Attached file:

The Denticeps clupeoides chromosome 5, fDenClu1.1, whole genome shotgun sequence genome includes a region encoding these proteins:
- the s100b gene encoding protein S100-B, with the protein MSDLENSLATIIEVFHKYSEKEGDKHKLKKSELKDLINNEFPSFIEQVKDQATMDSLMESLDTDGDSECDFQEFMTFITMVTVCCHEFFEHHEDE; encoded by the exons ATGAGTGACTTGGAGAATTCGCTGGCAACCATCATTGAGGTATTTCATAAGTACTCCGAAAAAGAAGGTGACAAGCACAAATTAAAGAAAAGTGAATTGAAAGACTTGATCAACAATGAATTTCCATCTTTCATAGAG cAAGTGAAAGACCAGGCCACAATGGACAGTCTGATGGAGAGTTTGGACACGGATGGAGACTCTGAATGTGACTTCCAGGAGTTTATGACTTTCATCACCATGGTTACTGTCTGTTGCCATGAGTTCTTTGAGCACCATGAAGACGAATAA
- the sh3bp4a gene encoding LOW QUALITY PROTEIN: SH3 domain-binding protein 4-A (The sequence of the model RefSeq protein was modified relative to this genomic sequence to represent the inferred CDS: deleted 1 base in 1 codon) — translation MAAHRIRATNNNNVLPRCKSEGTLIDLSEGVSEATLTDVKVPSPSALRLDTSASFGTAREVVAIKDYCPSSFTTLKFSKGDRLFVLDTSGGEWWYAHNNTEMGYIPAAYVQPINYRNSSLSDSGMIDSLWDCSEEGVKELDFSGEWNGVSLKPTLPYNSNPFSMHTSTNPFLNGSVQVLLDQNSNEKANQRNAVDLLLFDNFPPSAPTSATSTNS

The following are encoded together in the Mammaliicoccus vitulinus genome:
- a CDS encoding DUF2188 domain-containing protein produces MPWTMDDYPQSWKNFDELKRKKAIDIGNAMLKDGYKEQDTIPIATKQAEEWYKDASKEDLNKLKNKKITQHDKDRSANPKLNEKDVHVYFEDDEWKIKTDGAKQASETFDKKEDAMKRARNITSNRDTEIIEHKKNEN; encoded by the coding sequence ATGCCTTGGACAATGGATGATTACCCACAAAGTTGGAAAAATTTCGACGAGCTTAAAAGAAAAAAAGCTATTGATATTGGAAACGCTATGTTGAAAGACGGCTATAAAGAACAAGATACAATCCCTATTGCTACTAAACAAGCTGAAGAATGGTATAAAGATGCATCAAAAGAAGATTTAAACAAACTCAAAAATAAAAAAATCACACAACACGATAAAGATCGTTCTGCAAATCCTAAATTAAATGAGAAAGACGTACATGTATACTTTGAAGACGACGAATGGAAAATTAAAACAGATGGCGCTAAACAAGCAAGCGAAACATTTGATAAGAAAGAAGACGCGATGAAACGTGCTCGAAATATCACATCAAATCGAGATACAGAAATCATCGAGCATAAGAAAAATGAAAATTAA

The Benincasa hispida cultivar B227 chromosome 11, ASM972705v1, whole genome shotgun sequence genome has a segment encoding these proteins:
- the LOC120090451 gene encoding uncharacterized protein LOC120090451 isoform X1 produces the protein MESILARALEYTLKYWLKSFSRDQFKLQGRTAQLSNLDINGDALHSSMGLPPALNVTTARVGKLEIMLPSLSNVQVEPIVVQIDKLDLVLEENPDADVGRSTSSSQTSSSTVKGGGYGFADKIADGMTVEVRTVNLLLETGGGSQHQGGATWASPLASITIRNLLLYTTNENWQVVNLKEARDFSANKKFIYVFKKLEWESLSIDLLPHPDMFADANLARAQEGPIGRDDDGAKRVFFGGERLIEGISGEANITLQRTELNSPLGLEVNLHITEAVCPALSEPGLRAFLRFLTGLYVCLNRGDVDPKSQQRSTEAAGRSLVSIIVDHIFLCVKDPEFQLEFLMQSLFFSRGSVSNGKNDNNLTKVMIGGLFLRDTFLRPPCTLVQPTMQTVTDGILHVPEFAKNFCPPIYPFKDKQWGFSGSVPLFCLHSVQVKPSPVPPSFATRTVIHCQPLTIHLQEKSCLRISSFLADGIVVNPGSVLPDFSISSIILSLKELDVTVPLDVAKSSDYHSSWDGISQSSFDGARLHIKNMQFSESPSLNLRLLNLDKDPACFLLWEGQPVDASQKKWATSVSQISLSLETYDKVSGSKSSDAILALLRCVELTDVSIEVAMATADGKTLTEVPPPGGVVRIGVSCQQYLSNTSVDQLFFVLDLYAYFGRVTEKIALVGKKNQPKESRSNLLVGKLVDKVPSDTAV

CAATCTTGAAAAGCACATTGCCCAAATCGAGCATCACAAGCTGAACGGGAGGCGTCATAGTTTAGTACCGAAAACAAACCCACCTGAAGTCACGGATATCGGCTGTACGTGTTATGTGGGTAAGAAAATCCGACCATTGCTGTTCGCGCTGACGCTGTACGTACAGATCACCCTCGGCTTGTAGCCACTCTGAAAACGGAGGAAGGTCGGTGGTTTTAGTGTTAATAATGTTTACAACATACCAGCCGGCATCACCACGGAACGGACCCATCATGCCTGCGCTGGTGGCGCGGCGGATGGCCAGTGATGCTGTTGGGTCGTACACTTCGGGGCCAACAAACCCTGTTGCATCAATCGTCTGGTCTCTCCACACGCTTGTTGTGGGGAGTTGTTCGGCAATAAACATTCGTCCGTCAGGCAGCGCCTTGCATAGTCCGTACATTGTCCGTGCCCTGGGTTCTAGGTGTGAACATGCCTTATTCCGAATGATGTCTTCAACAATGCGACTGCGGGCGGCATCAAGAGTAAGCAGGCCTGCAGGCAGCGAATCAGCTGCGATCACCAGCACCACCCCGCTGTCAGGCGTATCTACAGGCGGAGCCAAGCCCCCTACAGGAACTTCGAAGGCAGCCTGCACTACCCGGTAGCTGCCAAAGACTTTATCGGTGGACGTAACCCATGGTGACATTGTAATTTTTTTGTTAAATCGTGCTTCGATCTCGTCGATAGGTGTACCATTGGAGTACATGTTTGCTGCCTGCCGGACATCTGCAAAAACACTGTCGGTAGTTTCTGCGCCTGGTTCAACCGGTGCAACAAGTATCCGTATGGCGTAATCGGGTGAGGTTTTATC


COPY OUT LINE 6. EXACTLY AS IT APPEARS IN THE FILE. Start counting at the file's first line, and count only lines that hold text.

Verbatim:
The Benincasa hispida cultivar B227 chromosome 11, ASM972705v1, whole genome shotgun sequence genome has a segment encoding these proteins: